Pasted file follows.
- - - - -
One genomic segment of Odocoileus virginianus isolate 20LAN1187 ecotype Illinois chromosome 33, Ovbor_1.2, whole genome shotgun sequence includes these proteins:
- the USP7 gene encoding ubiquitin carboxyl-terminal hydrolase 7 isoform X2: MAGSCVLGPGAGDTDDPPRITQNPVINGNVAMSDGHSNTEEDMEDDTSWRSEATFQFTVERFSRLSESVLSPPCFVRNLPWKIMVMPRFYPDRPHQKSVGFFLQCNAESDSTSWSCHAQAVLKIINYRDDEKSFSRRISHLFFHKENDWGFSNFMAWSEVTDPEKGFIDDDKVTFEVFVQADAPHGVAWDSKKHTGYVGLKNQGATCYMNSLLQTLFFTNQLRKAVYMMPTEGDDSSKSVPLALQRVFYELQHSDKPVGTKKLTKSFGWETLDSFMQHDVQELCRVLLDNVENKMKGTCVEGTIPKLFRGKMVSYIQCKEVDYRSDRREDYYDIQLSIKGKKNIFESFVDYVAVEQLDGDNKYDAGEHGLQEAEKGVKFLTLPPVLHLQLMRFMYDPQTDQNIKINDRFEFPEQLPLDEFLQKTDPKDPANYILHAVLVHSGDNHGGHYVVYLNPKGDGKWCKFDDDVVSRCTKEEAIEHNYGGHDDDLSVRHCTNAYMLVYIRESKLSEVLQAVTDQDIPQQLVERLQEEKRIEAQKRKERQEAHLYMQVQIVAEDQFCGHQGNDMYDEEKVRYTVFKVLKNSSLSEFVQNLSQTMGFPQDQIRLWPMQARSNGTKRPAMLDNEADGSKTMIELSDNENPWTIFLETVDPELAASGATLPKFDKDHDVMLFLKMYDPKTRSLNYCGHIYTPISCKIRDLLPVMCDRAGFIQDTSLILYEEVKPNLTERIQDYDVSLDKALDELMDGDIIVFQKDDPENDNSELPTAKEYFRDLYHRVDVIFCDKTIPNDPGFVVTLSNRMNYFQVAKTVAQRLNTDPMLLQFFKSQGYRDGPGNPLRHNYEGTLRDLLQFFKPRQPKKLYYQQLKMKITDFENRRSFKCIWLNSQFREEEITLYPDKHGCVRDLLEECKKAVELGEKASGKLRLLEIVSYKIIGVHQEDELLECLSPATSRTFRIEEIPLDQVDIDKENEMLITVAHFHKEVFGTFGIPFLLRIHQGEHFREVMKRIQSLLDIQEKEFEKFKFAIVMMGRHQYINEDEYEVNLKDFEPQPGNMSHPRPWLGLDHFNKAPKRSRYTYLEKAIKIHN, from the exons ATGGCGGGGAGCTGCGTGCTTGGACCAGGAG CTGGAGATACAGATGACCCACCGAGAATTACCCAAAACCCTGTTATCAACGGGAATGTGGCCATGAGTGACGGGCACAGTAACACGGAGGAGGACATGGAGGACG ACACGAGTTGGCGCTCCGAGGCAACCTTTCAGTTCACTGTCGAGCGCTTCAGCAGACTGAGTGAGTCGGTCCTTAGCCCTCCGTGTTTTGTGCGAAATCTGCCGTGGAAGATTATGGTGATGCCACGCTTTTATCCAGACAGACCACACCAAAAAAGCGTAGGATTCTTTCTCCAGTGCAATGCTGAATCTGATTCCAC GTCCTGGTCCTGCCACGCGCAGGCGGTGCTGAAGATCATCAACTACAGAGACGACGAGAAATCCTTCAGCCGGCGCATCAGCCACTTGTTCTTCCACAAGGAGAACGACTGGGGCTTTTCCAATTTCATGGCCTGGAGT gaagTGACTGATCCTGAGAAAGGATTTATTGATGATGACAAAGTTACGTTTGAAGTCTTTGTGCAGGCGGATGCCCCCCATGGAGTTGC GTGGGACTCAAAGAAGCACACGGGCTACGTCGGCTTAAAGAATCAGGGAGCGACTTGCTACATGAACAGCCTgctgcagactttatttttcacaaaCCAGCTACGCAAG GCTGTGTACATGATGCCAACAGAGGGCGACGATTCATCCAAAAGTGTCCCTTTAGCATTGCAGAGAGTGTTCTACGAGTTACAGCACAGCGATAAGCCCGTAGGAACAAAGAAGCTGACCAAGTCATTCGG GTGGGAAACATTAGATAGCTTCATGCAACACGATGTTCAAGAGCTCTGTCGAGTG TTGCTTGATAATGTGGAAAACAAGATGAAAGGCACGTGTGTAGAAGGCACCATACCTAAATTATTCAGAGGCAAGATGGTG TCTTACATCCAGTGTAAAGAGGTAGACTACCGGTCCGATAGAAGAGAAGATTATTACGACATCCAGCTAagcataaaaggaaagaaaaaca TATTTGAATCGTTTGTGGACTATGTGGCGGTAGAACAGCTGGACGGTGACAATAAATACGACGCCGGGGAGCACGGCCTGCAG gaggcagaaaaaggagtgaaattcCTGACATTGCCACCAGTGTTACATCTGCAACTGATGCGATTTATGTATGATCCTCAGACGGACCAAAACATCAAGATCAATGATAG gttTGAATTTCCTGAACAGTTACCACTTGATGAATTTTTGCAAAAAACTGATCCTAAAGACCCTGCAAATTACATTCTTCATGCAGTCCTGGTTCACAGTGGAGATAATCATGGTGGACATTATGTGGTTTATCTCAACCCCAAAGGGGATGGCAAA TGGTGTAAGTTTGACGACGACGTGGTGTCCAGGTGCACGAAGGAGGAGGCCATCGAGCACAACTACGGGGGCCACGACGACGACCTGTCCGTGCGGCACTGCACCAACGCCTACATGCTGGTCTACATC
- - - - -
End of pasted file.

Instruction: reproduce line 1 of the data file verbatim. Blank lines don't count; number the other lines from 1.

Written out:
One genomic segment of Odocoileus virginianus isolate 20LAN1187 ecotype Illinois chromosome 33, Ovbor_1.2, whole genome shotgun sequence includes these proteins: